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Blanca's Bakery 85B Broadway Somerville - Very Good Tamale

On the way to my favorite salgadino place a bit further down Broadway yesterday I noticed this modest spot.

Central American is my guess.

I picked up a nice flat ricotta breakfast cake which was very good. They had many of the usual plainish South American baked goods, perfect for dunking in strong coffee, but I also picked up two excellent tamales to go. They came with a tiny side of nicely seasoned cole slaw.

The tamales were delicious. The place is so modest and unassuming. I think they also serve some lunches. The place deserves a thorough hounding taste-through, I'd hit it again in a sec.

Just the kind of place I love.

 
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  1. What were your tamales filled with?

    15 Replies
    1. re: Infomaniac

      Unless StriperGuy's been back for other visits, he may not remember, since he wrote this post in Nov 2012.

      1. re: Infomaniac

        Yah that was a while ago. I guess I need to hit it again to refresh my memory.

        Y claro que tengo que probar los pasteles, aunque son muy ricos, me gustan pasteles de tres leches...

        1. re: StriperGuy

          Sorry for not noticing the date on my phone screen.
          I'm a sucker for good tamales, and will try to stop by soon and post back.

          1. re: Infomaniac

            info, maybe you've already been there/done that, but have you tried the very unusual and luscious Peruvian tamales at Machu Pichu's Las Brasas- the chicken place in Union Sq? They are huge and very moist/wet and deep orangish because of the rich pork broth used to make the masa. Contain big pieces of beef, egg, olive, and are 'wrapped' loosely in banana leaves. No snack, they are a meal in and of themselves.

            1. re: opinionatedchef

              Mexican tamales -- that's what the Boston area has a shortage of. I'd go for Chilean-style humitas if they were available; otherwise I want Mexican tamales, and that's what we don't got.

              1. re: LilBrownBat

                Yep - I actually dislike the huge wet tamales. Way too big, and while a dry tamale is its own kind of sad, those rather gelatinous ones are nasty.

                1. re: Allstonian

                  I like em wet, dry, whatever as long as they are tasty.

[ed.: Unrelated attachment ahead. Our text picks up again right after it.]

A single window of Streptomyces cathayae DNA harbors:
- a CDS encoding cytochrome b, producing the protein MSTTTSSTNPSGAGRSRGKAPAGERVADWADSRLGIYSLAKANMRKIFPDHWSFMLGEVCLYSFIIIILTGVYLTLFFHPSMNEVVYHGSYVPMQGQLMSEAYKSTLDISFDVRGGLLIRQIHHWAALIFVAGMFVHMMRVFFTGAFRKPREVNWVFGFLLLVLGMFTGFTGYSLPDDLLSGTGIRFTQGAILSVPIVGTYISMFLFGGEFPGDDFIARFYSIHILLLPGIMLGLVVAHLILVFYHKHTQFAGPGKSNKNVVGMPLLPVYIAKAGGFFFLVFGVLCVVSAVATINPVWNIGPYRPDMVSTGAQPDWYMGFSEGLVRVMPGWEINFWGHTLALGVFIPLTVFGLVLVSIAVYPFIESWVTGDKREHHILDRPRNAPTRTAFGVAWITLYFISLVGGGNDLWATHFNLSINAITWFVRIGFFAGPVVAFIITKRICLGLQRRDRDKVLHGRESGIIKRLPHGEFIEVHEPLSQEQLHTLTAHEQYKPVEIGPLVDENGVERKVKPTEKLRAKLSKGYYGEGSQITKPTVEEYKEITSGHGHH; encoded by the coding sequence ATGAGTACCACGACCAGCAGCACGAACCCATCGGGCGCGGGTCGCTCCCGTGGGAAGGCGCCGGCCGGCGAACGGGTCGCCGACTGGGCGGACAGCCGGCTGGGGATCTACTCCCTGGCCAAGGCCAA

1. re: Allstonian

                    Ew, "gelatinous", that's exactly the adjective I was missing. Well said.

                    1. re: LilBrownBat

                      If you don't like gelatinous then definitely stay away from the related, Puerto Rican Pastel which is wrapped in a banana leaf and steamed. I love em.

                      Scroll down for the Puerto Rican version:

                      http://en.wikipedia.org/wiki/Pasteles

                      1. re: StriperGuy

                        I have a local Puerto Rican friend who is sent packages of these from his aunties, so i have been lucky enough to have them many times. yumola )

                        1. re: opinionatedchef

                          My wife and her family make the Trinidadian version each year as well. I admittedly love the PR version the best though, not saying the Trini version isn't awesome as well.

                    2. re: Allstonian

                      Gelatinous has a very distinct meaning for me and the Peruvian tamales i described have no gummy/gelatin like qualities to them. None. i would compare them to wet grits in texture and i have never tasted gelatinous grits or polenta either.

                      1. re: opinionatedchef

                        More for you, then, clearly - I like wet grits just fine, but I don't like wet masa in my tamales.

                        1. re: Allstonian

                          Peruvian tamales aren't wet, they're at most moist. And they're definitely not gelatinous. Not sure I've ever seen a dry tamale of any ethnicity.

                          1. re: El Guapo

                            Poorly-made Mexican-style tamales can end up dry if they're steamed too long. And on the other end of the scale, I've definitely had poorly-made Central- and South American-style tamales that are more wet than moist.